78/52 Screen 9 articles



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  • What makes the viewing experience of 78/52 so impressively frustrating is that the sense that Philippe has no idea whose arguments and analyses are actually worth following, or how his film’s subjects might play off each other to form a compelling narrative.

  • Before the close-read, there’s a lot of generic rhapsodizing from marquee-ish names (Elijah Wood, Bret Easton Ellis, Saw/Insidious screenwriter Leigh Wannell). Most of this information is relatively familiar and the topical engagement is relatively facile: if you’ve ever wanted to hear voyeurism explained for the umpteenth time by Mick Garris, Stephen King’s TV director of choice (The Stand, Bag of Bones), now’s your time.

  • It’s refreshingly light on the pseudo-sociology and heavy on the nuts-and-bolts shop talk, the interviewees being mostly editors, sound designers, and—sure, why not?—Elijah Wood, breaking down the scrupulous detailing and patterning built into Hitchcock’s movie, all of which can be found in miniature in its central setpiece. I left thoroughly convinced that, yes, Hitch was very good at doing that sort of thing...

  • Phillipe dissects a classic without embalming it, then, which is a significant achievement of visual-essay criticism. The filmmaker highlights the primordial savagery of Hitchcock's sounds and images, parsing their origins and resonances while acknowledging their ultimate bottomlessness... In his transcendently obsessive doggedness, Philippe understands Psycho as a work of both genius and serendipity.

  • Shot in black and white and generous in its use of clips from “Psycho” and other movies, “78/52” looks at virtually every aspect of the shower scene—including the staging, the production design, the music and sound effects, the camera work, Saul Bass’ storyboards, etc.—and marvels at how brilliantly integrated they were. The word “genius” is heard more than once, and the more the film shows us, the less even hardened skeptics will be likely to demur.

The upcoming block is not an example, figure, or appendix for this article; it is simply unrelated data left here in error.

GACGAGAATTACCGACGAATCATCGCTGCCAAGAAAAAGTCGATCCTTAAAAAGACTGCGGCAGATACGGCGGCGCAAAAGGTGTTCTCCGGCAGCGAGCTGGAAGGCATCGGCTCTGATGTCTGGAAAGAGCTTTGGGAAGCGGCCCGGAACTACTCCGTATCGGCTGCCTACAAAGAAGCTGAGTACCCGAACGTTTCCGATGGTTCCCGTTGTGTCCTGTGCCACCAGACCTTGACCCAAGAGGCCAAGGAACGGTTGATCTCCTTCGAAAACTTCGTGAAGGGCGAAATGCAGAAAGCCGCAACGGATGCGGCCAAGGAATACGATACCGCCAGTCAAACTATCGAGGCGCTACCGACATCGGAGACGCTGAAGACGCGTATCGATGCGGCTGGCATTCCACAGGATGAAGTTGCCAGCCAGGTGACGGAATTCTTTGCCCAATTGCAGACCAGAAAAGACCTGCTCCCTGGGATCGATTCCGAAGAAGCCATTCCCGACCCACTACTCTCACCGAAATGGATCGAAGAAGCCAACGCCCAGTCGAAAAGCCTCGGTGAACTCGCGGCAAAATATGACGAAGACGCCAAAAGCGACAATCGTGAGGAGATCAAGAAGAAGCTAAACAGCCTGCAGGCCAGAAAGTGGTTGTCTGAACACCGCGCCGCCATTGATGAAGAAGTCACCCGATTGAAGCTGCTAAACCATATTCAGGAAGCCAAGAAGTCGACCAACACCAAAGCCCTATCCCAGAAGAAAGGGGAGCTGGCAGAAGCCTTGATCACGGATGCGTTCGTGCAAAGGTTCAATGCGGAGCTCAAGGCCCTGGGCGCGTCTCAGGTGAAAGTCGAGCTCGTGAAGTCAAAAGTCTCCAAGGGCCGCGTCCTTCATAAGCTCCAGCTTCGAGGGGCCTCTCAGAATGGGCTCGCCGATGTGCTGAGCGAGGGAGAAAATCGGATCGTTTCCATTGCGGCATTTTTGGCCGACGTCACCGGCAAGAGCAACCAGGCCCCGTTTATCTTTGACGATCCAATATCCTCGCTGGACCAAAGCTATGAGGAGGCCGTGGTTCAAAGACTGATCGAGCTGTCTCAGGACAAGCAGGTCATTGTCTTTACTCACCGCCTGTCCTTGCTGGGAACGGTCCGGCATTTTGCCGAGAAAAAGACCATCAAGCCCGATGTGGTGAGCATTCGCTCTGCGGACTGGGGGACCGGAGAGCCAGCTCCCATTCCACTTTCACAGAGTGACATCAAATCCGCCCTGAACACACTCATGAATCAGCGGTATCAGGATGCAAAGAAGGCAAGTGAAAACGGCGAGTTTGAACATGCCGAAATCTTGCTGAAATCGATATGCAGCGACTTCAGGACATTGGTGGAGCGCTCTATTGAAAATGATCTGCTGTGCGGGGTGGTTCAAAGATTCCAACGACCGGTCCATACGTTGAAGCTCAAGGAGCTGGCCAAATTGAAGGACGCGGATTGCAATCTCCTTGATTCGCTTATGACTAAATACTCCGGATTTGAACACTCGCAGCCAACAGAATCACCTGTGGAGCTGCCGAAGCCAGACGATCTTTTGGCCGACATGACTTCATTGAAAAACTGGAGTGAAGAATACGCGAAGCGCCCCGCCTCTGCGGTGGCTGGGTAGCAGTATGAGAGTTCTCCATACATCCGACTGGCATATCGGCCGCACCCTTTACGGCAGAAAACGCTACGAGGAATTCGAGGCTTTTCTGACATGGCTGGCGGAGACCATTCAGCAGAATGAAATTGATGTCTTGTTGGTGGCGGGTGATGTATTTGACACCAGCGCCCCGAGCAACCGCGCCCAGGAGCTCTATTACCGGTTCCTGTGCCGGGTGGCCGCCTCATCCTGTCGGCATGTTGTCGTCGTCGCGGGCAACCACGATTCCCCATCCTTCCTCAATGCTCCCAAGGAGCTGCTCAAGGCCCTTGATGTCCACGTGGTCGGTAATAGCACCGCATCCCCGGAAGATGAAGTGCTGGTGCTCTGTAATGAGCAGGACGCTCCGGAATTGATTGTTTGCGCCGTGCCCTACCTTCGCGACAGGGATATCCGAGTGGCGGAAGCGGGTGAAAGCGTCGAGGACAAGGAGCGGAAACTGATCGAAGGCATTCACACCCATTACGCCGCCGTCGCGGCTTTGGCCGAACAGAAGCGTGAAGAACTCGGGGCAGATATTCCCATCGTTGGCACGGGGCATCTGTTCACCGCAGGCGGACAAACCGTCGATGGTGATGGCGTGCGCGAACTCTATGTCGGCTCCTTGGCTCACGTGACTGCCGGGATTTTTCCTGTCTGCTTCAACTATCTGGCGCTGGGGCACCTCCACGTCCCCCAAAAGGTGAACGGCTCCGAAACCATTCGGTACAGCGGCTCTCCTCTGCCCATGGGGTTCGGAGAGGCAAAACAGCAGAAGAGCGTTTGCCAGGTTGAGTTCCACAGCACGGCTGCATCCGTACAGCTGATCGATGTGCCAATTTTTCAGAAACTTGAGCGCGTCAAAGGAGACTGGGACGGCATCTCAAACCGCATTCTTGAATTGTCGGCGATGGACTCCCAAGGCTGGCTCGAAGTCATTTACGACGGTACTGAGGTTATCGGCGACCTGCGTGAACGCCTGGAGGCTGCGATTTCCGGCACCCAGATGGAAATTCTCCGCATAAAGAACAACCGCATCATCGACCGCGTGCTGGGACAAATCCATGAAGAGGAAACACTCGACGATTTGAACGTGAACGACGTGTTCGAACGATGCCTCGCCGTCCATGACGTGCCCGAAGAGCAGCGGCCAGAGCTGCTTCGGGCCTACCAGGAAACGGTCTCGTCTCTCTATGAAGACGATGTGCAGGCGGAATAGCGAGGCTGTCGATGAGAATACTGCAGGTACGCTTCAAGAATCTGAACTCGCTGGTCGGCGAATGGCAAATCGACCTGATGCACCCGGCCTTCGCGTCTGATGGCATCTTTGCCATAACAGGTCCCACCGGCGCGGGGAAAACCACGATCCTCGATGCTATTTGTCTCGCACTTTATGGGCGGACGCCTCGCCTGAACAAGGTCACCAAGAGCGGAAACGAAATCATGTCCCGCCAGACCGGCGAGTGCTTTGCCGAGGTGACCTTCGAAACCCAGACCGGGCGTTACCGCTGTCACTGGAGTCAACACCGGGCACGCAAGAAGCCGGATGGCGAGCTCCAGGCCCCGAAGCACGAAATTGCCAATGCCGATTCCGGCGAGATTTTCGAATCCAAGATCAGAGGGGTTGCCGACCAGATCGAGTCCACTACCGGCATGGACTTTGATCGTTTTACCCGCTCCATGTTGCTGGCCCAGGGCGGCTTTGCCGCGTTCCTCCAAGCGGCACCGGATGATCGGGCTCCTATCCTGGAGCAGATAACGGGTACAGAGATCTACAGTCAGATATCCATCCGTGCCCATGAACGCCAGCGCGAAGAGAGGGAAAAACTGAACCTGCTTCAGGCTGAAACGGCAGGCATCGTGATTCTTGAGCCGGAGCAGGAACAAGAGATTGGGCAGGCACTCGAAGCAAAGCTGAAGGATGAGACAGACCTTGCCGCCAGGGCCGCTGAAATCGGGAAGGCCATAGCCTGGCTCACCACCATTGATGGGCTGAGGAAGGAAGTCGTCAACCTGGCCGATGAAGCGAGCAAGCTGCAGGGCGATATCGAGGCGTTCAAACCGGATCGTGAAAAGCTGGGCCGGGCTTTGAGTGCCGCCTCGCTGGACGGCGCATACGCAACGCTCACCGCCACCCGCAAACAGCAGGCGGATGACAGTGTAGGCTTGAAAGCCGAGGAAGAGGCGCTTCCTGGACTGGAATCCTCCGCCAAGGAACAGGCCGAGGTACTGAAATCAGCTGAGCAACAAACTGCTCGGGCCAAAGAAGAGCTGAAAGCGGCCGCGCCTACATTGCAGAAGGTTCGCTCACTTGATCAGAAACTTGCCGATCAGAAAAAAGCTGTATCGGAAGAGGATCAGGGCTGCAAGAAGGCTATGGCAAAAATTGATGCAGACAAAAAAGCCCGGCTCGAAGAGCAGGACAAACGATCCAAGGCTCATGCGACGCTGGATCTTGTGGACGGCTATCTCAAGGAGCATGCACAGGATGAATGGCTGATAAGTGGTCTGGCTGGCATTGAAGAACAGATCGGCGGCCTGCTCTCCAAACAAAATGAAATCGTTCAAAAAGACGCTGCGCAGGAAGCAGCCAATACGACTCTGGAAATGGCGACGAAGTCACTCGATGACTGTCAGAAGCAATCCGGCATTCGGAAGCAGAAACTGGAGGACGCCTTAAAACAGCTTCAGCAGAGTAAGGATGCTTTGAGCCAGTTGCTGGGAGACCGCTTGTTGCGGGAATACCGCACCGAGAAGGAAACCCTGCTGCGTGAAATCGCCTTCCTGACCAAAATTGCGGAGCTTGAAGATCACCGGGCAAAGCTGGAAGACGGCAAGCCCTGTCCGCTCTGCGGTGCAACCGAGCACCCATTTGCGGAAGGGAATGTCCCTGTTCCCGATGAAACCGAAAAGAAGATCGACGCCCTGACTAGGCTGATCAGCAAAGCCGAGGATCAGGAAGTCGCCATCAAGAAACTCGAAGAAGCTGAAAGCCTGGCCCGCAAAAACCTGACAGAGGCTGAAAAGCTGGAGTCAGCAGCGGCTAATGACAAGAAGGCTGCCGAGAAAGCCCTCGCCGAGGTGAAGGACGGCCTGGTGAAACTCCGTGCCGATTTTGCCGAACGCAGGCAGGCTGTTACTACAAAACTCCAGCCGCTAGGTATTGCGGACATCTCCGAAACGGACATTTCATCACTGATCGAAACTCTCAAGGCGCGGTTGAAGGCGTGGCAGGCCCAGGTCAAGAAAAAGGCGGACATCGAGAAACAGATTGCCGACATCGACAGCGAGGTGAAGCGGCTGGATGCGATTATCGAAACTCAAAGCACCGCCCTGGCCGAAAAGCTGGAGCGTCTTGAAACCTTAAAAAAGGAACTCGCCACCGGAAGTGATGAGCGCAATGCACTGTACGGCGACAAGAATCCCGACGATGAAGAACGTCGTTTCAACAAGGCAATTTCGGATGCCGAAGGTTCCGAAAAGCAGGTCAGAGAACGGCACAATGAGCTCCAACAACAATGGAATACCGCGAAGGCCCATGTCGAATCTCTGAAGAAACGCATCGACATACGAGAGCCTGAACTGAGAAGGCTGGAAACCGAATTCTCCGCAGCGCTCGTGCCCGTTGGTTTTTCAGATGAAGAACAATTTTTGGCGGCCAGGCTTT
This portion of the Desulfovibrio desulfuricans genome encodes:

• The result is a semester or two's worth of film theory packed into an hour and a half of expertly paired imagery and insights. However, like the praise heaped on this documentary, the interviewees' adulation for Psycho and its most famous scene borders on hyperbole. No one dares to dispute the film's greatness and impact, and only one lobs a complaint: the killer's head, bewigged and shadowed during the slashing, looks too much like a mushroom. Nevertheless, Philippe's geekiness is infectious.

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    Film Comment: Laura Kern
    March 03, 2017 | Sundance | March/April 2017 Issue (p. 64)

    Within the [Midnight] sections's mire, redemption was found in just two titles. The first was Alexandre O. Philippe's hugely enjoyable dissection of Psycho's infamous shower scene, 78/52. The doc features an impressive roster of film notables from behind and in front of the screen.

  • Philippe had the not-so-original idea of looking at why Psycho, and particularly the shower scene, are such enduring cultural artifacts. His exhaustive examination of this question, however, is anything but ordinary, and though I’m generally not a fan of talking heads, Philippe’s curiosity ranges so far and wide in placing the historical, artistic, and societal significance of Psycho in context that he won my admiration.

  • This doc could have been a mess, frankly. But Philippe has put the film together smartly... In an interview I did with him..., he told me that he “structurally wanted the film to be a mirror image of Psycho. In the sense that you spend the first 40 or so minutes setting up that scene, and what it did for culture, and then right around the 40-minute mark, which is where the shower scene happens in Psycho, you essentially get into the deconstruction of it.” The results are hypnotic.

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